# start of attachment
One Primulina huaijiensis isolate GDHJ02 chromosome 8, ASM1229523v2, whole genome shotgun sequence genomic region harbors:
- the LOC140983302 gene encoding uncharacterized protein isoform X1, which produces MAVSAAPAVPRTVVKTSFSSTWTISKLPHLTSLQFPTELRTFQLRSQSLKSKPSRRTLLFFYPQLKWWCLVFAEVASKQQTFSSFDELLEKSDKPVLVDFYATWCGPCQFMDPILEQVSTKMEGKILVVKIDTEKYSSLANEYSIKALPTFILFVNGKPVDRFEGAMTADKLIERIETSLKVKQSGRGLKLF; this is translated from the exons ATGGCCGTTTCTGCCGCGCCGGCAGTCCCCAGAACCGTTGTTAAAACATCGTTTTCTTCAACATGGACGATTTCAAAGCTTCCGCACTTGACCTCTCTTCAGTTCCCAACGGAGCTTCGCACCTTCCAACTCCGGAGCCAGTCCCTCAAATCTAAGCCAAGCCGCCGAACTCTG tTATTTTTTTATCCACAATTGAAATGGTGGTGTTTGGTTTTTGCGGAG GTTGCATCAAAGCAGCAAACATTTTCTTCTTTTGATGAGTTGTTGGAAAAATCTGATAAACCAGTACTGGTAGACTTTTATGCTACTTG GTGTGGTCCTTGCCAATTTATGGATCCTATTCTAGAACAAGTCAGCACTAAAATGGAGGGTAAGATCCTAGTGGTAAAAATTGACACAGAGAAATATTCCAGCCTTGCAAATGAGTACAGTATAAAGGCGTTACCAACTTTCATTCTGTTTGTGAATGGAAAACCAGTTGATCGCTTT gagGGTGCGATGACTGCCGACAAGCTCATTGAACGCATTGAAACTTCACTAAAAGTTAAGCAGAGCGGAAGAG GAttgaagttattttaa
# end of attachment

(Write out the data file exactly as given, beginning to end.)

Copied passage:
One Primulina huaijiensis isolate GDHJ02 chromosome 8, ASM1229523v2, whole genome shotgun sequence genomic region harbors:
- the LOC140983302 gene encoding uncharacterized protein isoform X1, which produces MAVSAAPAVPRTVVKTSFSSTWTISKLPHLTSLQFPTELRTFQLRSQSLKSKPSRRTLLFFYPQLKWWCLVFAEVASKQQTFSSFDELLEKSDKPVLVDFYATWCGPCQFMDPILEQVSTKMEGKILVVKIDTEKYSSLANEYSIKALPTFILFVNGKPVDRFEGAMTADKLIERIETSLKVKQSGRGLKLF; this is translated from the exons ATGGCCGTTTCTGCCGCGCCGGCAGTCCCCAGAACCGTTGTTAAAACATCGTTTTCTTCAACATGGACGATTTCAAAGCTTCCGCACTTGACCTCTCTTCAGTTCCCAACGGAGCTTCGCACCTTCCAACTCCGGAGCCAGTCCCTCAAATCTAAGCCAAGCCGCCGAACTCTG tTATTTTTTTATCCACAATTGAAATGGTGGTGTTTGGTTTTTGCGGAG GTTGCATCAAAGCAGCAAACATTTTCTTCTTTTGATGAGTTGTTGGAAAAATCTGATAAACCAGTACTGGTAGACTTTTATGCTACTTG GTGTGGTCCTTGCCAATTTATGGATCCTATTCTAGAACAAGTCAGCACTAAAATGGAGGGTAAGATCCTAGTGGTAAAAATTGACACAGAGAAATATTCCAGCCTTGCAAATGAGTACAGTATAAAGGCGTTACCAACTTTCATTCTGTTTGTGAATGGAAAACCAGTTGATCGCTTT gagGGTGCGATGACTGCCGACAAGCTCATTGAACGCATTGAAACTTCACTAAAAGTTAAGCAGAGCGGAAGAG GAttgaagttattttaa